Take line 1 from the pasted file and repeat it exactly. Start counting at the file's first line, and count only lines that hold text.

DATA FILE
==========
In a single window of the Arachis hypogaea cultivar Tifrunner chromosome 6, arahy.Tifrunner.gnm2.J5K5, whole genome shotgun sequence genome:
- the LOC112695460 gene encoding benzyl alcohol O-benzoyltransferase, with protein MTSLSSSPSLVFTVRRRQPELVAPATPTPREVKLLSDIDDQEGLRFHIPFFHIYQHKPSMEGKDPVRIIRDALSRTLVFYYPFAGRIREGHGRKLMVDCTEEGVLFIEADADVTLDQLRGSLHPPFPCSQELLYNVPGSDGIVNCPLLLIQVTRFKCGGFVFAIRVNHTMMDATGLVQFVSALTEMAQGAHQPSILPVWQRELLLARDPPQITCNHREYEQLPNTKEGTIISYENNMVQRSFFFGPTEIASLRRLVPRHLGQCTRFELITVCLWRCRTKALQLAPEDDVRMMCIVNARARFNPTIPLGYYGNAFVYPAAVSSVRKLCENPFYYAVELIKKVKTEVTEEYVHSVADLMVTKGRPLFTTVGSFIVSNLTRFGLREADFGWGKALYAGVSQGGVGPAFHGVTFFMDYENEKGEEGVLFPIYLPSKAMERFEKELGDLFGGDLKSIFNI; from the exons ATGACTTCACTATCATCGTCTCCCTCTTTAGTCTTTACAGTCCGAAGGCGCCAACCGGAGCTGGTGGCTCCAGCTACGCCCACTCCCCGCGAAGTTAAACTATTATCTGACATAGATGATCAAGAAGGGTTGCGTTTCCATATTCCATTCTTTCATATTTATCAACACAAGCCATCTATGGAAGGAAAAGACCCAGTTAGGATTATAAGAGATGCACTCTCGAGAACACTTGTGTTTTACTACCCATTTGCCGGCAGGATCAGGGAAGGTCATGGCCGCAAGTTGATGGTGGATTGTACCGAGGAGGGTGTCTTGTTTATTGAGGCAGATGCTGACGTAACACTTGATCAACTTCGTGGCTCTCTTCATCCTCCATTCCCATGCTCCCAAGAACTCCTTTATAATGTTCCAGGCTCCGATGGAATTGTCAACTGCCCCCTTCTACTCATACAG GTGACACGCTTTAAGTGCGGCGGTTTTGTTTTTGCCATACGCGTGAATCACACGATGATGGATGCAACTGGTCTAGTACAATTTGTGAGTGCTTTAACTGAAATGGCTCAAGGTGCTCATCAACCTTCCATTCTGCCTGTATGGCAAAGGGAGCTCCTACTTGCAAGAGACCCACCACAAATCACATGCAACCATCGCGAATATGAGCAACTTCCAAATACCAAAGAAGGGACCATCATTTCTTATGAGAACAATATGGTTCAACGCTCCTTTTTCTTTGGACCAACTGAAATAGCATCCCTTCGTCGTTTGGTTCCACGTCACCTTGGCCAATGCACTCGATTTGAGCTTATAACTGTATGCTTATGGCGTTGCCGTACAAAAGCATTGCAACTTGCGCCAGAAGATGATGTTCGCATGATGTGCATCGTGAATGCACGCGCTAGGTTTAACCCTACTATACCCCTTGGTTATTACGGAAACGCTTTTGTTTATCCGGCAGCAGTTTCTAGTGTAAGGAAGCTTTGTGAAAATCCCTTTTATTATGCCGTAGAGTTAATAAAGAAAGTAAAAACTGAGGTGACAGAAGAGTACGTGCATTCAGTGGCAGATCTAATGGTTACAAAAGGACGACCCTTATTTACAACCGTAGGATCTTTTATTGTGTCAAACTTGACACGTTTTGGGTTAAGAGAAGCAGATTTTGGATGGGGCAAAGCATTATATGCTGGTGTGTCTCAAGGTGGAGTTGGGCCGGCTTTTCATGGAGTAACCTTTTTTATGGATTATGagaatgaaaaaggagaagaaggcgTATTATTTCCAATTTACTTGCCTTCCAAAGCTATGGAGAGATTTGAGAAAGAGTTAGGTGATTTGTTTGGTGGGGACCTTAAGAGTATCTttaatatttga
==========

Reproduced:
In a single window of the Arachis hypogaea cultivar Tifrunner chromosome 6, arahy.Tifrunner.gnm2.J5K5, whole genome shotgun sequence genome: